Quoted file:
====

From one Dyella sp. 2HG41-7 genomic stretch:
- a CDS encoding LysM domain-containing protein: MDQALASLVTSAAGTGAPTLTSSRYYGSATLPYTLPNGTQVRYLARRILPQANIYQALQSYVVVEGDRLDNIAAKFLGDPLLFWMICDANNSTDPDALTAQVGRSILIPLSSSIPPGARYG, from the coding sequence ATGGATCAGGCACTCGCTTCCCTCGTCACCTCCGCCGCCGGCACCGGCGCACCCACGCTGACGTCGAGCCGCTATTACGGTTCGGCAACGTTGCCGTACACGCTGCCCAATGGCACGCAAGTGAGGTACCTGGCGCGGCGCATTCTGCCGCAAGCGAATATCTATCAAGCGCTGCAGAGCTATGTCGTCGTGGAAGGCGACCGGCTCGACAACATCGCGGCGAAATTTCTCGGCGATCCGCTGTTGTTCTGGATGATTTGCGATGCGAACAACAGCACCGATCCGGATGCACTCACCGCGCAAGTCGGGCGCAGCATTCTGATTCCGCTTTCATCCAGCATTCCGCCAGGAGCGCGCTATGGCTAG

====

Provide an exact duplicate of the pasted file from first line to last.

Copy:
From one Dyella sp. 2HG41-7 genomic stretch:
- a CDS encoding LysM domain-containing protein: MDQALASLVTSAAGTGAPTLTSSRYYGSATLPYTLPNGTQVRYLARRILPQANIYQALQSYVVVEGDRLDNIAAKFLGDPLLFWMICDANNSTDPDALTAQVGRSILIPLSSSIPPGARYG, from the coding sequence ATGGATCAGGCACTCGCTTCCCTCGTCACCTCCGCCGCCGGCACCGGCGCACCCACGCTGACGTCGAGCCGCTATTACGGTTCGGCAACGTTGCCGTACACGCTGCCCAATGGCACGCAAGTGAGGTACCTGGCGCGGCGCATTCTGCCGCAAGCGAATATCTATCAAGCGCTGCAGAGCTATGTCGTCGTGGAAGGCGACCGGCTCGACAACATCGCGGCGAAATTTCTCGGCGATCCGCTGTTGTTCTGGATGATTTGCGATGCGAACAACAGCACCGATCCGGATGCACTCACCGCGCAAGTCGGGCGCAGCATTCTGATTCCGCTTTCATCCAGCATTCCGCCAGGAGCGCGCTATGGCTAG